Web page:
6. FBARs Are Still Required. FBARs predate FATCA, but get ready for duplicate reporting. FATCA just adds to the burden, including Form 8938, but it doesn’t replace FBARs. The latter have been in the law since 1970 but have taken on huge importance since 2009. U.S. persons with foreign bank accounts exceeding $10,000 must file an FBAR by each June 30.
These forms are serious, and so are the criminal and civil penalties. FBAR failures can mean fines up to $500,000 and prison up to ten years. Even a non-willful civil FBAR penalty can mean a $10,000 fine. Willful FBAR violations can draw the greater of $100,000 or 50% of the account for each violation–and each year is separate. The numbers add up fast. Court Upholds Record FBAR Penalties, Exceeding Offshore Account Balance.
7. FATCA is Compelling Compliance. U.S. account holders who aren’t compliant have limited time to get to the IRS. The IRS recently changed its programs, making its Offshore Voluntary Disclosure Program a little harsher. Yet for those not willing to pay the 27.5% penalty—which rose to 50% August 4, 2014 for some banks—the new IRS’s Streamlined Program may be a good option for those who qualify.
The latter applies now to both foreign and U.S.-based Americans. Some still want to amend their taxes and file FBARs in a “quiet disclosure” which could bring civil FBAR penalties or even prosecution. Thus, caution is clearly in order.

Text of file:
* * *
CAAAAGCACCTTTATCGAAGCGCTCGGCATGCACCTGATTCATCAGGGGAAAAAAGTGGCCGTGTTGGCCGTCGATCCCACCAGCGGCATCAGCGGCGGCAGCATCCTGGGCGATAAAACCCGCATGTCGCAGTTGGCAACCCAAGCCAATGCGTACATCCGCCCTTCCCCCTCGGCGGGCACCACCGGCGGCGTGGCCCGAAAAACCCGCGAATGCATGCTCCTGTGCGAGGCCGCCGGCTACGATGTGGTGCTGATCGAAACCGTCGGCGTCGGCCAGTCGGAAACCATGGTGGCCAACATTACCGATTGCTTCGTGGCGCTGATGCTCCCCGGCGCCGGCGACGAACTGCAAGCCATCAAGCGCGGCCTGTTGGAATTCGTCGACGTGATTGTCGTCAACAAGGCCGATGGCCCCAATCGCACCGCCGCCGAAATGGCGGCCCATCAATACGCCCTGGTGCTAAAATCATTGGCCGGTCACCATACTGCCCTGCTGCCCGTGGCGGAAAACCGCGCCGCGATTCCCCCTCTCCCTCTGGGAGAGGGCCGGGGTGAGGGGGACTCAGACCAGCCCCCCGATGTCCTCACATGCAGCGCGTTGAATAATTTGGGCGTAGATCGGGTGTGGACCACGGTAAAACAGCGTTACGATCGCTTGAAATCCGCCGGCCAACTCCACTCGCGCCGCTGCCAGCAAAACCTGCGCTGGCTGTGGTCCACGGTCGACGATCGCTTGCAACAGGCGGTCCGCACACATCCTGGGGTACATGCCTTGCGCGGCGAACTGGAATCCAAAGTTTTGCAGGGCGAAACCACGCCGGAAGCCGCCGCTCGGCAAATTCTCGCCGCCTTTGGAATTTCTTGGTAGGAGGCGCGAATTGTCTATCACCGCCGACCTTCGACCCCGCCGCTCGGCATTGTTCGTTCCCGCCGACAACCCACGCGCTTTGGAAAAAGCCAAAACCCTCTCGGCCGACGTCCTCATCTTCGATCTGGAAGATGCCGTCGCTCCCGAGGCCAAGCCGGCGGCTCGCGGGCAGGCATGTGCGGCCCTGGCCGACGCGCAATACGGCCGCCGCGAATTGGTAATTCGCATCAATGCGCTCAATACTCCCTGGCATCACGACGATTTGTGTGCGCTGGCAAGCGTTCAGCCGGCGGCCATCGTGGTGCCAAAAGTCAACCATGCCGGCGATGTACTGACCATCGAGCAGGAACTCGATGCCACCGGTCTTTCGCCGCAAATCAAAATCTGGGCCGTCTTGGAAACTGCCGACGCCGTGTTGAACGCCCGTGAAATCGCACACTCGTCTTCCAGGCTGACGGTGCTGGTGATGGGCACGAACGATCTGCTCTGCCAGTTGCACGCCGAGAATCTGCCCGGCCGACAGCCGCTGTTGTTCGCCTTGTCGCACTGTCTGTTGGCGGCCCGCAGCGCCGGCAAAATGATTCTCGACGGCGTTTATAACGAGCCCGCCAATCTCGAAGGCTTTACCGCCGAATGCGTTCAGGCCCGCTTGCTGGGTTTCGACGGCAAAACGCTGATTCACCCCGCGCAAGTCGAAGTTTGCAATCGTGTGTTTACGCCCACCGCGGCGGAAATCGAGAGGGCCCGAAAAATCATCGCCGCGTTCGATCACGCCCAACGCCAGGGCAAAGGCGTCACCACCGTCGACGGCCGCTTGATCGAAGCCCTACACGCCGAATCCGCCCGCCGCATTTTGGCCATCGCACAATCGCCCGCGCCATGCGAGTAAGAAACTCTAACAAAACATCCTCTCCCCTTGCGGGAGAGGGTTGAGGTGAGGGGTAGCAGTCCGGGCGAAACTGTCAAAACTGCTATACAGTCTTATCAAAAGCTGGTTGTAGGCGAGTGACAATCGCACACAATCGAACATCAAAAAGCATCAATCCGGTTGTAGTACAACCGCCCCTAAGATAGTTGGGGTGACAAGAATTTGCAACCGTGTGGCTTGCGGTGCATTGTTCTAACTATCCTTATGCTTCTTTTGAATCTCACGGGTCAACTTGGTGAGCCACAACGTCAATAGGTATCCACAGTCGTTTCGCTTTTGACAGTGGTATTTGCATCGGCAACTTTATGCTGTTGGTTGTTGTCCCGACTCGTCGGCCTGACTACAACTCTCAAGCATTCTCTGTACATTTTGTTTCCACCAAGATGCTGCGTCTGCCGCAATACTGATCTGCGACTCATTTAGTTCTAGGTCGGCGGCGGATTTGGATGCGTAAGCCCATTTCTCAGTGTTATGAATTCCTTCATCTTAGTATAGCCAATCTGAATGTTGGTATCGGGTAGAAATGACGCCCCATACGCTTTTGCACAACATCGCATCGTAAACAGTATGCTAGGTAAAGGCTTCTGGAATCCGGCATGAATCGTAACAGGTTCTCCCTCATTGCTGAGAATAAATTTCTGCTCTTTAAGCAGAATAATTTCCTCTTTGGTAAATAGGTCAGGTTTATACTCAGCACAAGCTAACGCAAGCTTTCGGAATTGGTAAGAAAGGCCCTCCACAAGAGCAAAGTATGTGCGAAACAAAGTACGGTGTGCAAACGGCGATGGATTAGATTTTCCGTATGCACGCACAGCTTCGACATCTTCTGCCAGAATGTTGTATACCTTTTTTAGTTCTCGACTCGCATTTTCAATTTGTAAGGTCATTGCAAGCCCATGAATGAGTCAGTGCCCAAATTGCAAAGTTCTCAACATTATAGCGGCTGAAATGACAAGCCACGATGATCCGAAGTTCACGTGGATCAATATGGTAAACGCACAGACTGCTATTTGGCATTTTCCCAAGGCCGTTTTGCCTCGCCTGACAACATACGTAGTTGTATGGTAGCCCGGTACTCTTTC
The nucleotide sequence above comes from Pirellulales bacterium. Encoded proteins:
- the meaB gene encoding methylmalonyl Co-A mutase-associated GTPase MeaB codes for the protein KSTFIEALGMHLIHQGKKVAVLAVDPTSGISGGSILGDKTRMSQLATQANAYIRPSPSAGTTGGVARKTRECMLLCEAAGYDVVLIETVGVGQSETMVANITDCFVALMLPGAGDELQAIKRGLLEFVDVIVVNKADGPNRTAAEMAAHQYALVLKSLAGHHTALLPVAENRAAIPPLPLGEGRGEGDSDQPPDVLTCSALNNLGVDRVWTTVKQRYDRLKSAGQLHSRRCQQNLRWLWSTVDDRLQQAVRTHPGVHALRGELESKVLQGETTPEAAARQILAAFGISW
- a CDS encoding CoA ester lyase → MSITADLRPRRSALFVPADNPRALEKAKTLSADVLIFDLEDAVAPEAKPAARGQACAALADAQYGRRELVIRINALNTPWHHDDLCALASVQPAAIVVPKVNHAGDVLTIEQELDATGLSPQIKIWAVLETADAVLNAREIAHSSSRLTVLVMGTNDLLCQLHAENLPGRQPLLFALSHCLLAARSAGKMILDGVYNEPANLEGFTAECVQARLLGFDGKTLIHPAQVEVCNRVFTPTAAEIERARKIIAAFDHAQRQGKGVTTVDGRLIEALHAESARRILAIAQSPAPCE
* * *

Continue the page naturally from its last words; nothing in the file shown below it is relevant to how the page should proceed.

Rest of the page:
8. Banking Will Never Be the Same. FATCA is making banking transparent worldwide. With Swiss bank deals, prosecutions, summonses, and FATCA, the IRS has quicker, better and more complete information than ever.
9. Forget Repeal or Dismantling FATCA. Republicans have mounted a lackluster repeal effort, but there’s no serious push to repeal FATCA. At least not one that’s getting traction. (No hate mail please, but honest, repeal now isn’t likely.) Some say FATCA will be like prohibition, lasting for a time but doomed. We’ll see, but it sure doesn’t look that way now.
Still, Canadians recently Filed Suit To Block FATCA And Prohibit Handover Of U.S. Names To IRS. The suit claims the Inter-Governmental Agreement under which Canada can turn over private bank account information is illegal. The legal claim challenges the constitutionality of the agreement the Canadian government struck with the United States.
10. Don’t Count on Other Passports. Some dual nationals or U.S. Green Card holders think they can bypass FATCA—and other U.S. tax rules—by using a non-U.S. passport and non-U.S. address with their foreign bank. Don’t. You may just make it worse, handing the IRS another badge of willfulness. Your bank and the IRS will likely find out eventually, even if not right away.
You can reach me at Wood@WoodLLP.com. This discussion is not intended as legal advice, and cannot be relied upon for any purpose without the services of a qualified professional.